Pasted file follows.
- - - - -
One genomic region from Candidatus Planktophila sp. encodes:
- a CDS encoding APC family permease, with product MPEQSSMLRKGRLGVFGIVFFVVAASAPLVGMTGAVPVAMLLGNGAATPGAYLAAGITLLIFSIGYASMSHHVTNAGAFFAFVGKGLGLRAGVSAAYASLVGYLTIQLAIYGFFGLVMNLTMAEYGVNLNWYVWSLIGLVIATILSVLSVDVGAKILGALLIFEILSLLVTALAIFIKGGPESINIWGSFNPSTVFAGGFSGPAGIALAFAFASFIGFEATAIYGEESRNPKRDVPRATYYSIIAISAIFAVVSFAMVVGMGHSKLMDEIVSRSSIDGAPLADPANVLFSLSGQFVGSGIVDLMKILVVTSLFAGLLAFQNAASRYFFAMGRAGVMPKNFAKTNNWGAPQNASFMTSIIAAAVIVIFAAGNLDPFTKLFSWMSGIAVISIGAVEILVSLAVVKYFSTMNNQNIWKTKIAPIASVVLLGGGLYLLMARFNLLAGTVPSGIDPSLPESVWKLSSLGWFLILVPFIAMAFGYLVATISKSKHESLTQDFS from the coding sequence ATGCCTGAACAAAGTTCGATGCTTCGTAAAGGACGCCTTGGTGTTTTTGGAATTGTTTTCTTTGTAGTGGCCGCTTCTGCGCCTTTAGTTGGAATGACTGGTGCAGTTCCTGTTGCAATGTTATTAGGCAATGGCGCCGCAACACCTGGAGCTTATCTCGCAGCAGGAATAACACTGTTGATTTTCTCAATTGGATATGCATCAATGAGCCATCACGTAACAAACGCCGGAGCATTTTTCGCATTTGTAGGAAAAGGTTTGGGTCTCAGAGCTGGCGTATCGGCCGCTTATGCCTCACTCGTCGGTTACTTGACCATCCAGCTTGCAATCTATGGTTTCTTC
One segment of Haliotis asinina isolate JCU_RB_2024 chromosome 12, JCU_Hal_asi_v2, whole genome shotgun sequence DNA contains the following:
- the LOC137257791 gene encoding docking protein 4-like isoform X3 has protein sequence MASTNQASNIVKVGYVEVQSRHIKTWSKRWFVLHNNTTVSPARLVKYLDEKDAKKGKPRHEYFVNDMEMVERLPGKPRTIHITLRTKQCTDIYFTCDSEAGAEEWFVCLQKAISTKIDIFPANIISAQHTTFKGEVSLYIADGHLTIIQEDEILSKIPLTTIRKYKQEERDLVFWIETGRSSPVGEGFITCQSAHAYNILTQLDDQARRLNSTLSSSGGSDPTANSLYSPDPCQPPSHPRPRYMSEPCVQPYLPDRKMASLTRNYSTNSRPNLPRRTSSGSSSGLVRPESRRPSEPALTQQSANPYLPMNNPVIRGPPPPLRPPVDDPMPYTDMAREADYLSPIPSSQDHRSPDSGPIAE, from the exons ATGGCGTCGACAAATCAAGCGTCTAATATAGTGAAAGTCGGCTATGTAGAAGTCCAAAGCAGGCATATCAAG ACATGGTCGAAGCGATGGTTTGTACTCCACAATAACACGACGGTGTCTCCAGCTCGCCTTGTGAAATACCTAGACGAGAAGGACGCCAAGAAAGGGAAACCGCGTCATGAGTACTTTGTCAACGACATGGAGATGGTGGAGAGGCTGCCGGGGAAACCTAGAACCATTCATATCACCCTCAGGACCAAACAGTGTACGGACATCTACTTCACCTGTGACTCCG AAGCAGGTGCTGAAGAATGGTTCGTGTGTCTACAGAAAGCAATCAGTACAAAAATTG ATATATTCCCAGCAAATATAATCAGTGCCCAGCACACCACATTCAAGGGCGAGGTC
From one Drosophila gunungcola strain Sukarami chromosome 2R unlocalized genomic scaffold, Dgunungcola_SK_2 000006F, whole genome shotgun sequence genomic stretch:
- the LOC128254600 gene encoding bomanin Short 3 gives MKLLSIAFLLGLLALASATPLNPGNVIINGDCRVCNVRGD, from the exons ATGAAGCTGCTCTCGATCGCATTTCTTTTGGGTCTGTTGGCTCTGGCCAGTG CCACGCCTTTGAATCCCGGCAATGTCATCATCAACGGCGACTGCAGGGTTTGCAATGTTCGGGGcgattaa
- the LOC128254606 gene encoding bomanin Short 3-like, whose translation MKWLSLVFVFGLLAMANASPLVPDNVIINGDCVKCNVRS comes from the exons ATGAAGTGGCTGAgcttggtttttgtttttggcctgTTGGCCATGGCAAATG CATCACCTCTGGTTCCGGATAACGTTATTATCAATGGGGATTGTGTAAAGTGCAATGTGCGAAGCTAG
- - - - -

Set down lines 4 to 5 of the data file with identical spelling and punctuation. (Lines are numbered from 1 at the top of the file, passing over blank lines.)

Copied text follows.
- the LOC137257791 gene encoding docking protein 4-like isoform X3 has protein sequence MASTNQASNIVKVGYVEVQSRHIKTWSKRWFVLHNNTTVSPARLVKYLDEKDAKKGKPRHEYFVNDMEMVERLPGKPRTIHITLRTKQCTDIYFTCDSEAGAEEWFVCLQKAISTKIDIFPANIISAQHTTFKGEVSLYIADGHLTIIQEDEILSKIPLTTIRKYKQEERDLVFWIETGRSSPVGEGFITCQSAHAYNILTQLDDQARRLNSTLSSSGGSDPTANSLYSPDPCQPPSHPRPRYMSEPCVQPYLPDRKMASLTRNYSTNSRPNLPRRTSSGSSSGLVRPESRRPSEPALTQQSANPYLPMNNPVIRGPPPPLRPPVDDPMPYTDMAREADYLSPIPSSQDHRSPDSGPIAE, from the exons ATGGCGTCGACAAATCAAGCGTCTAATATAGTGAAAGTCGGCTATGTAGAAGTCCAAAGCAGGCATATCAAG ACATGGTCGAAGCGATGGTTTGTACTCCACAATAACACGACGGTGTCTCCAGCTCGCCTTGTGAAATACCTAGACGAGAAGGACGCCAAGAAAGGGAAACCGCGTCATGAGTACTTTGTCAACGACATGGAGATGGTGGAGAGGCTGCCGGGGAAACCTAGAACCATTCATATCACCCTCAGGACCAAACAGTGTACGGACATCTACTTCACCTGTGACTCCG AAGCAGGTGCTGAAGAATGGTTCGTGTGTCTACAGAAAGCAATCAGTACAAAAATTG ATATATTCCCAGCAAATATAATCAGTGCCCAGCACACCACATTCAAGGGCGAGGTC
From one Drosophila gunungcola strain Sukarami chromosome 2R unlocalized genomic scaffold, Dgunungcola_SK_2 000006F, whole genome shotgun sequence genomic stretch: